Alexandre Bilodeau

Flashback: Alexandre Bilodeau wins Canada’s first home gold (video)

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Canada’s goal at the Vancouver Olympics was to “Own the Podium,” but first it had to reach the top step for the first time on home soil.

No Canadian won gold at either the 1976 Summer Games in Montreal or the 1988 Winter Games in Calgary. The infamy had to end in 2010.

The top billed hope was a moguls skier, 2006 Olympic champion Jenn Heil, who competed the night after the Opening Ceremony. But Heil took silver behind American Hannah Kearney.

The spotlight stayed on moguls for the men’s competition the following night at Cypress Mountain. The favorites were enigmatic Australian Dale Begg-Smith and Frenchman Guilbaut Colas, who combined to win the five World Cup events going into the Olympics.

But Quebec’s Alexandre Bilodeau beat them both with a chill-inducing run, inspired by his older brother, Frederic, who has cerebral palsy.

“It puts everything back into perspective,” Bilodeau said then, according to the Toronto Star. “I’ve got that chance to train, and maybe one day will be an Olympic champion, and I’ll take it. Even if it’s raining, I’ll take it. I’ll go train. (Frederic) doesn’t even have that chance, and he has a smile. Every morning he wakes up, and he’s got all the right to complain, and he never complains. … We can learn from those people.”

What’s Bilodeau up to now? He’s still skiing at an elite level, finishing second to countryman Mikael Kingsbury in the last World Cup season standings and the 2013 World Championships.

Bilodeau will try to become the first moguls skier to win multiple Olympic titles in Sochi, but he might get beaten to the feat by Kearney. Regardless, he said he will retire after the season.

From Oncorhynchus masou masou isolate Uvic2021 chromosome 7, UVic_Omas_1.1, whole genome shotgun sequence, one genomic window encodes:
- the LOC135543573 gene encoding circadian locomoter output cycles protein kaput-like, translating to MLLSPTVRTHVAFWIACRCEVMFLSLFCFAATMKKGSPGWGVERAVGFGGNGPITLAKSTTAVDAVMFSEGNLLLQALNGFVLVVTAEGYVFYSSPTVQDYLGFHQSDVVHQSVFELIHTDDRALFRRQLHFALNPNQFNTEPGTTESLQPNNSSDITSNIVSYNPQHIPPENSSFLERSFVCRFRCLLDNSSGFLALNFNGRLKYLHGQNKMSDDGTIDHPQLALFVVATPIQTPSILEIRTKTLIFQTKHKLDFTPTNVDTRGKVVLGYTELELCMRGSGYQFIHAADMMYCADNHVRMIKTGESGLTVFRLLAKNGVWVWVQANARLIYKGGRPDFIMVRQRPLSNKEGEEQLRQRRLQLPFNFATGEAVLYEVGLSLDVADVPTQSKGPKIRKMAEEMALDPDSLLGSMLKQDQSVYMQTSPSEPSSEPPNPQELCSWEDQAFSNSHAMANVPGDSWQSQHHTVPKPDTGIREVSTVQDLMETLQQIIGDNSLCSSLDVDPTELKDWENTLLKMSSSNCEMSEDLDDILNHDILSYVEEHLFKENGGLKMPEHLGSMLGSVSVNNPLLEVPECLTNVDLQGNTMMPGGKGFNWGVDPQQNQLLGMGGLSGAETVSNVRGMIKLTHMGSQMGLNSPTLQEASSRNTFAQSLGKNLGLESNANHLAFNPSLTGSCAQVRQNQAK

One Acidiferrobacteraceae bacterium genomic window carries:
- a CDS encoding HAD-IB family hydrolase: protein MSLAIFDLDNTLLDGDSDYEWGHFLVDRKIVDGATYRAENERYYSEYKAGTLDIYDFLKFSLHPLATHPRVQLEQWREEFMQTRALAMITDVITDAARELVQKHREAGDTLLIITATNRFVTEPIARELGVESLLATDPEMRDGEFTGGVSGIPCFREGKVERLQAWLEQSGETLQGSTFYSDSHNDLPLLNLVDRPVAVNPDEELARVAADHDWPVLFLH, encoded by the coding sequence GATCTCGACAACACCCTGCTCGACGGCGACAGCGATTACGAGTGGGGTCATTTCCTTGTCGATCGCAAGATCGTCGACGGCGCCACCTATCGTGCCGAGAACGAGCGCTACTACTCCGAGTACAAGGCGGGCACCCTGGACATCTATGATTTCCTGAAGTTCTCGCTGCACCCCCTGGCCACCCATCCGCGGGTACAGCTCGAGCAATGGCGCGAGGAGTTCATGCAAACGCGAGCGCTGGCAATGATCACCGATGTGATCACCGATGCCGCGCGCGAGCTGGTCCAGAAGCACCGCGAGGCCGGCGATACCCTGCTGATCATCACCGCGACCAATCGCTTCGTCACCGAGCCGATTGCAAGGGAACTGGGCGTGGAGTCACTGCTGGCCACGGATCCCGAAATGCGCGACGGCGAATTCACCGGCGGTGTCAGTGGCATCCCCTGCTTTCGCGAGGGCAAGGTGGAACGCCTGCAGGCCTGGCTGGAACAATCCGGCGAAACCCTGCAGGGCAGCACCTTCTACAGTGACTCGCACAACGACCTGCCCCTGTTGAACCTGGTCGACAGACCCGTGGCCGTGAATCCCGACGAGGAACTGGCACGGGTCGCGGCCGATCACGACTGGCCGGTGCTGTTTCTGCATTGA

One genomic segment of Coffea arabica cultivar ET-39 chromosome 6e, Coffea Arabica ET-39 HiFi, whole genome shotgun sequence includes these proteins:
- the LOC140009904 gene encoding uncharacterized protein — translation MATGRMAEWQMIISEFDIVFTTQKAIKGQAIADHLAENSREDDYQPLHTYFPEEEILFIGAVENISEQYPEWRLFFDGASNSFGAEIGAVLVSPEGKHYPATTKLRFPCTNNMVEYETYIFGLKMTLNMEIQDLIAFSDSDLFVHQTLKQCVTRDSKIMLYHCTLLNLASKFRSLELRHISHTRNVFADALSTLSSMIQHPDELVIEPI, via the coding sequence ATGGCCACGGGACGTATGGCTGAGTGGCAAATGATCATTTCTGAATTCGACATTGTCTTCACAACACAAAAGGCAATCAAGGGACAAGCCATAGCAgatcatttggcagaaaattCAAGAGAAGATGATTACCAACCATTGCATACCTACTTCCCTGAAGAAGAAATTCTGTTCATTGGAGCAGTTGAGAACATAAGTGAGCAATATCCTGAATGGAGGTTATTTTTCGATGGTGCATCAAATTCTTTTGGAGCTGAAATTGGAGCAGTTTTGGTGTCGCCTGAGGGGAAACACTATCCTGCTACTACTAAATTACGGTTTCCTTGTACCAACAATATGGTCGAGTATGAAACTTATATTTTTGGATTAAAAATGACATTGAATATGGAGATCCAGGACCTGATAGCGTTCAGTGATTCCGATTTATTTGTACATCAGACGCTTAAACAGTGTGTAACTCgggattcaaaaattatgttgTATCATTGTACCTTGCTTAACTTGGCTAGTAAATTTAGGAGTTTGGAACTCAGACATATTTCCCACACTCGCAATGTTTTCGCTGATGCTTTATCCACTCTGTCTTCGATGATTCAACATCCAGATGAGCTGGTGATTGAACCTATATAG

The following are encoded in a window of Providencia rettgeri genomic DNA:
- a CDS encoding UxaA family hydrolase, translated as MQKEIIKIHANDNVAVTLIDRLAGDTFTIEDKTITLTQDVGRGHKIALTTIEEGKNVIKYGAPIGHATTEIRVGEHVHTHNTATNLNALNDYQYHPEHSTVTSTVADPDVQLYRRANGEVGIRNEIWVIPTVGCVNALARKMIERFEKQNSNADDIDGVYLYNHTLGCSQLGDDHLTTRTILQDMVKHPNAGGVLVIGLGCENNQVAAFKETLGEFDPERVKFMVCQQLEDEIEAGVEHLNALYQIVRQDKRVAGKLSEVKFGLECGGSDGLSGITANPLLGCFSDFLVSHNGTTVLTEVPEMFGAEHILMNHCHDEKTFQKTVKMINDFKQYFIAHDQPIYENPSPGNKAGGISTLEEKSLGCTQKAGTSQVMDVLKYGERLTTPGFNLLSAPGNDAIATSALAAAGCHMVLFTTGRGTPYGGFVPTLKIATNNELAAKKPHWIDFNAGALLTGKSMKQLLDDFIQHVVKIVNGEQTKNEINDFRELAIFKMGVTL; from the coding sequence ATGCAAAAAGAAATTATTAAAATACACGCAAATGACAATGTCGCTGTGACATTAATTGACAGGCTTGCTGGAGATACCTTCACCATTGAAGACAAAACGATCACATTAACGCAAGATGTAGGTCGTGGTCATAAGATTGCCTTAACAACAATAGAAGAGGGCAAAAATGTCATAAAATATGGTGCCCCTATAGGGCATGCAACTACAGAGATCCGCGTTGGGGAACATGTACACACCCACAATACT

“A lot of people are asking me, how is it going to feel to defend my medal?” Bilodeau told CTV. “I don’t see it as I’m going to defend. My medal is at home, I’m not bringing it to Sochi. It’s not like boxing, I’m not putting it on the table. I’m going to Sochi to try to be the first one to win two golds in the row. And I’ll be ready, I’ll be ready.”

It’s true that the Olympic crowds on the streets and in Robson Square in downtown Vancouver were never more raucous than during and after the men’s hockey final on the final day of the Games.

But a clear second place was that night two weeks earlier, when Bilodeau ended the infamy.

“Oh, Canada, the drought is over,” NBC Olympics commentator Todd Harris said. “Alexandre Bilodeau has won gold. … You enjoy it, Frederic. The headlines from Newfoundland to Yukon will read the drought is over.”

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Analyzing Infostrada’s 2014 Olympic medal predictions

Shelby Houlihan shatters American 5000m record

Shelby Houlihan
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Shelby Houlihan chopped 10.52 seconds off her own American 5000m record, clocking 14:23.92 at a Bowerman Track Club intrasquad meet in Portland, Ore., on Friday night.

Houlihan, who was 11th in the Rio Olympic 5000m, has in this Olympic cycle improved to become one of the greatest female distance runners in U.S. history.

She first broke Shannon Rowbury‘s American record in the 5000m by 4.47 seconds in 2018. In 2019, she broke Rowbury’s American record in the 1500m by 1.3 seconds in finishing fourth at the world championships in 3:54.99.

On Friday, Houlihan and second-place Karissa Schweizer both went under the American record. Schweizer, 24 and three years younger than Houlihan, clocked 14:26.34, staying with Houlihan until the winner’s 61-second final lap.

“I knew Karissa was going to try to come up on me and take the lead. She does that every time,” Houlihan told USATF.tv. “I had decided I was not going to let that happen.”

Houlihan improved from 41st to 12th on the world’s all-time 5000m list, 12.77 seconds behind Ethiopian Tirunesh Dibaba‘s world record.

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Can T.J. Oshie, other established Olympic hockey stars hold on for 2022?